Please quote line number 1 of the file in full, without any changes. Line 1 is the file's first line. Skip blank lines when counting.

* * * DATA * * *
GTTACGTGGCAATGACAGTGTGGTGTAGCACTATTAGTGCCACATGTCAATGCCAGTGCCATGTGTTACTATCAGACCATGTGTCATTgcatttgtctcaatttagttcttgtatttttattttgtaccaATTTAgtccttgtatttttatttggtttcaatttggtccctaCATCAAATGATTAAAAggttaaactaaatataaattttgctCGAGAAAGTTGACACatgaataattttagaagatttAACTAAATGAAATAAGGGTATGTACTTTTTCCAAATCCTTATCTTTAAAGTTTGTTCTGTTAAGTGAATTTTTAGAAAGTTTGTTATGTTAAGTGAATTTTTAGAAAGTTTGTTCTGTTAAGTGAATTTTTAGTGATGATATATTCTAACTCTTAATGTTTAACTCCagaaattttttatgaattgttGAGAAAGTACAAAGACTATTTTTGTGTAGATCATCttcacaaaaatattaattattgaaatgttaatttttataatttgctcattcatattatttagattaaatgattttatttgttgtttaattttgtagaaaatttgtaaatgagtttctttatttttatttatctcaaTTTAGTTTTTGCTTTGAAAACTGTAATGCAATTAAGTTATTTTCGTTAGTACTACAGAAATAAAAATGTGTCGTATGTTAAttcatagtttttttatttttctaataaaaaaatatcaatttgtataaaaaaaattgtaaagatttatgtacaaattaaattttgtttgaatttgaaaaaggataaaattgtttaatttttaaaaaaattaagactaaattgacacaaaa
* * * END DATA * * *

GTTACGTGGCAATGACAGTGTGGTGTAGCACTATTAGTGCCACATGTCAATGCCAGTGCCATGTGTTACTATCAGACCATGTGTCATTgcatttgtctcaatttagttcttgtatttttattttgtaccaATTTAgtccttgtatttttatttggtttcaatttggtccctaCATCAAATGATTAAAAggttaaactaaatataaattttgctCGAGAAAGTTGACACatgaataattttagaagatttAACTAAATGAAATAAGGGTATGTACTTTTTCCAAATCCTTATCTTTAAAGTTTGTTCTGTTAAGTGAATTTTTAGAAAGTTTGTTATGTTAAGTGAATTTTTAGAAAGTTTGTTCTGTTAAGTGAATTTTTAGTGATGATATATTCTAACTCTTAATGTTTAACTCCagaaattttttatgaattgttGAGAAAGTACAAAGACTATTTTTGTGTAGATCATCttcacaaaaatattaattattgaaatgttaatttttataatttgctcattcatattatttagattaaatgattttatttgttgtttaattttgtagaaaatttgtaaatgagtttctttatttttatttatctcaaTTTAGTTTTTGCTTTGAAAACTGTAATGCAATTAAGTTATTTTCGTTAGTACTACAGAAATAAAAATGTGTCGTATGTTAAttcatagtttttttatttttctaataaaaaaatatcaatttgtataaaaaaaattgtaaagatttatgtacaaattaaattttgtttgaatttgaaaaaggataaaattgtttaatttttaaaaaaattaagactaaattgacacaaaa